Publishing Partner: Cambridge University Press CUP Extra Wiley-Blackwell Publisher Login
amazon logo
More Info


New from Oxford University Press!

ad

The Vulgar Tongue: Green's History of Slang

By Jonathon Green

A comprehensive history of slang in the English speaking world by its leading lexicographer.


New from Cambridge University Press!

ad

The Universal Structure of Categories: Towards a Formal Typology

By Martina Wiltschko

This book presents a new theory of grammatical categories - the Universal Spine Hypothesis - and reinforces generative notions of Universal Grammar while accommodating insights from linguistic typology.


New from Brill!

ad

Brill's MyBook Program

Do you have access to Dynamics of Morphological Productivity through your library? Then you can by the paperback for only €25 or $25! Find out more about Brill's MyBook program!


Academic Paper


Title: Effects of age of acquisition and semantic transparency on reading characters in Chinese dyslexia
Author: Sam-Po Law
Institution: University of Hong Kong
Author: Olivia Yeung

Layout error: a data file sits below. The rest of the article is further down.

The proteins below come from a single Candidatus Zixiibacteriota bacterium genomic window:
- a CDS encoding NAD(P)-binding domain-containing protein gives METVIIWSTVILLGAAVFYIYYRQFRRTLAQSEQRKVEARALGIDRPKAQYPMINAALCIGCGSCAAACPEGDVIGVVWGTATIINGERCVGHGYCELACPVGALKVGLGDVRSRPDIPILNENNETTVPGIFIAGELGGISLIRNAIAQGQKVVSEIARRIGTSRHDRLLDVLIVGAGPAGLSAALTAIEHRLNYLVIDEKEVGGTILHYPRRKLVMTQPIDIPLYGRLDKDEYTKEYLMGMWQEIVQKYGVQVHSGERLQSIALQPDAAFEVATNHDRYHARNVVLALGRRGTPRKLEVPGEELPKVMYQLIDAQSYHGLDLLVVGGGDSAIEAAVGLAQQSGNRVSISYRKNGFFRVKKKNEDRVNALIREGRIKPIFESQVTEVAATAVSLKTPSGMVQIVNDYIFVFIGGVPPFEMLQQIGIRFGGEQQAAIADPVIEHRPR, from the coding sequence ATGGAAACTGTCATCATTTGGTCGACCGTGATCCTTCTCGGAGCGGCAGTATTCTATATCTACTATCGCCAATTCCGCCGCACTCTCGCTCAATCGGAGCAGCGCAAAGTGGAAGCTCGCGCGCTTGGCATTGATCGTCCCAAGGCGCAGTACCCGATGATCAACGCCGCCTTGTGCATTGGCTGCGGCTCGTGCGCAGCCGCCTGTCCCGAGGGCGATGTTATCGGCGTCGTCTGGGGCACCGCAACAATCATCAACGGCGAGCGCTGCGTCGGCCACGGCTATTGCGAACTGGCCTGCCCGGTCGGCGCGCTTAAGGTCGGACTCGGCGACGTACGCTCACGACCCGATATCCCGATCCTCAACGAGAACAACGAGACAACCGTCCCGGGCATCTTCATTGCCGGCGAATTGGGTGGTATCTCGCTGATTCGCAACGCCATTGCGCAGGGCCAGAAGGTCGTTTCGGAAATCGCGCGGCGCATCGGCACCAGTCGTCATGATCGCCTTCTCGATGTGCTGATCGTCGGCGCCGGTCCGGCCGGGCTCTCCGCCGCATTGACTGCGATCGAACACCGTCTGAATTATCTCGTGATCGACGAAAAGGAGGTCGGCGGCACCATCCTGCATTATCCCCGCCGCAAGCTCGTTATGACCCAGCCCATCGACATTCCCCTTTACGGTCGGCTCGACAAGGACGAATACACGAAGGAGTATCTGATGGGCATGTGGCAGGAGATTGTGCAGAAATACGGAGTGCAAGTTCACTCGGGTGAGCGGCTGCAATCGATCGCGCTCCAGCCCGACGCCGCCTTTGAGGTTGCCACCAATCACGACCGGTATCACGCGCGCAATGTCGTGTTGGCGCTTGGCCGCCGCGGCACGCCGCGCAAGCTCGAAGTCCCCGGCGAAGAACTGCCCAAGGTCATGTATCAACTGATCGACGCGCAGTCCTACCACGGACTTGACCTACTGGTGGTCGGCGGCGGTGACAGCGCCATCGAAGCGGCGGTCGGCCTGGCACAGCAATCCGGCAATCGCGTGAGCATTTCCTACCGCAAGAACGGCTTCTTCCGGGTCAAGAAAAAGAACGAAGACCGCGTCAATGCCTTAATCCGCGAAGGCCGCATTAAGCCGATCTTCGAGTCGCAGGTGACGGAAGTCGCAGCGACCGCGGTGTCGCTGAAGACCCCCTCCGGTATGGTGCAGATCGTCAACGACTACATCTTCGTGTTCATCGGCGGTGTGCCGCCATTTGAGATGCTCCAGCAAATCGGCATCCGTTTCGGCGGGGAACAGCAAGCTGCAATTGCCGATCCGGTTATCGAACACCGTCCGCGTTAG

Institution: University of Hong Kong
Linguistic Field: Language Acquisition; Psycholinguistics; Semantics
Subject Language: Chinese, Mandarin
Abstract: This study examined the effects of the age of acquisition (AOA) and semantic transparency on the reading aloud ability of a Chinese dyslexic individual, TWT, who relied on the semantic pathway to name characters. Both AOA and semantic transparency significantly predicted naming accuracy and distinguished the occurrence of correct responses and semantic errors from other errors. A post hoc analysis of subsets of items orthogonally varied in the AOA and semantic transparency revealed an interaction between the two variables. These findings converge on reports of AOA and semantic effects on deep dyslexic individuals reading alphabetic scripts. The case of TWT, together with recent results of another Chinese dyslexic individual who reads via the nonsemantic route and exhibits the effects of AOA and phonological consistency, supports the arbitrary mapping hypothesis, which states that the AOA effect resides in the connection between two levels of representation.

CUP at LINGUIST

This article appears in Applied Psycholinguistics Vol. 31, Issue 4, which you can read on Cambridge's site or on LINGUIST .



Back
Add a new paper
Return to Academic Papers main page
Return to Directory of Linguists main page